Recorded on 10/21/1991, uploaded on 03/21/2011
Musician's or Publisher's Notes
Fantasiestücke, op. 12, a set of eight pieces for piano, was composed in 1837. Schumann was greatly influenced by literature, as his father was a bookkeeper, publisher, and novelist, and the title of this work reflects that. It was largely inspired by the 1814 collection of novellas Fantasiestücke in Callots Manier by E.T.A. Hoffmann. Other pieces of Schumann’s were also inspired by literature including Kreisleriana and Papillons.
It is not just that title, however, that was influenced by literature. Schumann had invented two fictitious characters, or alter egos, to represent the duality of his own personality. Eusebius represented the dreamy, introspective side and Florestan, the passionate. Schumann’s characters were modeled after Vult and Valt in Jean Paul’s novel Flegeljahre. Eusebius and Florestan made many appearances both in Schumann’s music and his critical writings.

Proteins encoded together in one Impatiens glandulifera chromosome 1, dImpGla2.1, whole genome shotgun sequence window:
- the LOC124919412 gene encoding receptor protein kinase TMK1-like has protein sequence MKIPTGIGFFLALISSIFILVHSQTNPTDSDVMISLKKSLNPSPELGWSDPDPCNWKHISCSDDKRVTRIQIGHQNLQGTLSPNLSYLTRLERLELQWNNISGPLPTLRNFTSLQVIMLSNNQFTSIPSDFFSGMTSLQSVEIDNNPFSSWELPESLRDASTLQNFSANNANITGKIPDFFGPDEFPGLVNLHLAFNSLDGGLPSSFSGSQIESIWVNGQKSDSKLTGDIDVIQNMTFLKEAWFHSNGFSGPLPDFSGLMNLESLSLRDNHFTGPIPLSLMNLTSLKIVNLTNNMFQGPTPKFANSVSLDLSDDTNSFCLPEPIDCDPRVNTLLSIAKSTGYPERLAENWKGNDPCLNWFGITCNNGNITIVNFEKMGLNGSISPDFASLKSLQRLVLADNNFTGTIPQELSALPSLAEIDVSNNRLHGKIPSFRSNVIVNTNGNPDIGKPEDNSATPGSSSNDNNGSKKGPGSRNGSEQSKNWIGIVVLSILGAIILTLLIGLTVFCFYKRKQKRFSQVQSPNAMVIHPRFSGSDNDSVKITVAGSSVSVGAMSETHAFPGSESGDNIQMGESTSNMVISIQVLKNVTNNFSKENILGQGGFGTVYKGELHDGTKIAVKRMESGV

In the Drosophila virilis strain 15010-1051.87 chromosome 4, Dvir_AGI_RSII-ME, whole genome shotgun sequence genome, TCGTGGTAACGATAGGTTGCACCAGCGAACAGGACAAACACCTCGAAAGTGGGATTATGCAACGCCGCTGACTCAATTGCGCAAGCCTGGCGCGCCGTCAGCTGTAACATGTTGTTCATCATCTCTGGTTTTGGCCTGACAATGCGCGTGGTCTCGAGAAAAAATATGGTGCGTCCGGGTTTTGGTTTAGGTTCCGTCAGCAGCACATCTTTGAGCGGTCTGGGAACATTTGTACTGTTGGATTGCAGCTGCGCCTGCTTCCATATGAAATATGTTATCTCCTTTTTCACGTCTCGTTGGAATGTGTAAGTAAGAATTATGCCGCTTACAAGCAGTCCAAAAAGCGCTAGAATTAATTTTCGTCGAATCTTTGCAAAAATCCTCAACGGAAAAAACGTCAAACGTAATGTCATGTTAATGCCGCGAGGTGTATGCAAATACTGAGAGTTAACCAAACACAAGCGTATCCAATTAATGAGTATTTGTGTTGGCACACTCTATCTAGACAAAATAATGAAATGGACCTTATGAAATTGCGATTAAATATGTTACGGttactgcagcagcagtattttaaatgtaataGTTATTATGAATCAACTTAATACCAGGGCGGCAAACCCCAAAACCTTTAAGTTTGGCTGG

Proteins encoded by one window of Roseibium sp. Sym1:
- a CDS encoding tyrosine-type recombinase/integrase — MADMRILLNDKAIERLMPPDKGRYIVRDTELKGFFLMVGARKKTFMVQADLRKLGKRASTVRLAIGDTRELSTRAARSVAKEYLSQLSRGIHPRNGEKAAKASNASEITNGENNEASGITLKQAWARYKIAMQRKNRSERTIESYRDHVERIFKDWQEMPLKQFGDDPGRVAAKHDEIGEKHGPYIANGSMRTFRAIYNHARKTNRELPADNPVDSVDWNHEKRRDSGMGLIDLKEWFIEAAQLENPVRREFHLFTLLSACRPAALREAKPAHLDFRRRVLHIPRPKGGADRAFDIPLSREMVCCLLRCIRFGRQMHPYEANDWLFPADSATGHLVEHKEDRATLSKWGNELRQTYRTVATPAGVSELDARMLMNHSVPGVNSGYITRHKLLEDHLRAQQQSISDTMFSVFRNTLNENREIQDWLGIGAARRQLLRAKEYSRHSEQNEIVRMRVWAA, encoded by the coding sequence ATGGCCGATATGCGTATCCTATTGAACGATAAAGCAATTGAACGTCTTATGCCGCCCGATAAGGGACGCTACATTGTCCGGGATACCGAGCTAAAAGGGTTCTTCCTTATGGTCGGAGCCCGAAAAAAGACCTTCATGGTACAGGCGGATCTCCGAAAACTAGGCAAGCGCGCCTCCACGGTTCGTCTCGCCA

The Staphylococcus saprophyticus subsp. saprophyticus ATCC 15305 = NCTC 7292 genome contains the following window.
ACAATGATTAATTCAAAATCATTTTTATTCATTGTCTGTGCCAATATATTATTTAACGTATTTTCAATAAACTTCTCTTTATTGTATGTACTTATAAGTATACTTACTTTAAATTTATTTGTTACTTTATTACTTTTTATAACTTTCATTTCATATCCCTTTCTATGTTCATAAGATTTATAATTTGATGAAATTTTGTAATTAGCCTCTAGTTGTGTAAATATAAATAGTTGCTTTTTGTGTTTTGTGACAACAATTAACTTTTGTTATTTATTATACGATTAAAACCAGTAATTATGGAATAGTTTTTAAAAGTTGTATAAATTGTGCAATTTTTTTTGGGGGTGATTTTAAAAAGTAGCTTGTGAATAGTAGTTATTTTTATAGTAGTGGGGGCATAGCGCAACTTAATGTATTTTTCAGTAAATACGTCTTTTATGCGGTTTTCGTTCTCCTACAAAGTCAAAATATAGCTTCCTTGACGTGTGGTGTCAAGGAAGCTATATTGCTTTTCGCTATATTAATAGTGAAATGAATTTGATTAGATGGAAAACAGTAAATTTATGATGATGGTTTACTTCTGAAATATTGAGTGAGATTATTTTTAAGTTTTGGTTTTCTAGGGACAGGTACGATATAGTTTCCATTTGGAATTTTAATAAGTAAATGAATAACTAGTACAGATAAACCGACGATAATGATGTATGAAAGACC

Like the earlier Davidsbündlertänze, Fantasiestücke is designed as a musical dialogue between Florestan and Eusebius. Eusebius begins the work with "Des Abends" ("In the Evening") which is to represent a "gentle picture of dusk." Florestan then has his turn with "Aufschwung" ("Soaring"). The two characters alternate in each piece, until both are represented in the fifth piece "In der Nacht" ("In the Night") and in the sixth "Fabel" ("Fable"). The seventh piece, "Traumes Wirren" ("Dream’s Confusion"), is suggestive of the struggle within Schumann and describes the character of Eusebius under the influence of Florestan. Finally, the work concludes with "Ende vom Lied" ("End of the Song") and it is Eusebius that has the last word. Schumann described the final piece in a letter to his wife Clara thus: "At the time, I thought: well in the end it all resolves itself into a jolly wedding. But at the close, my painful anxiety about you returned." Joseph DuBose
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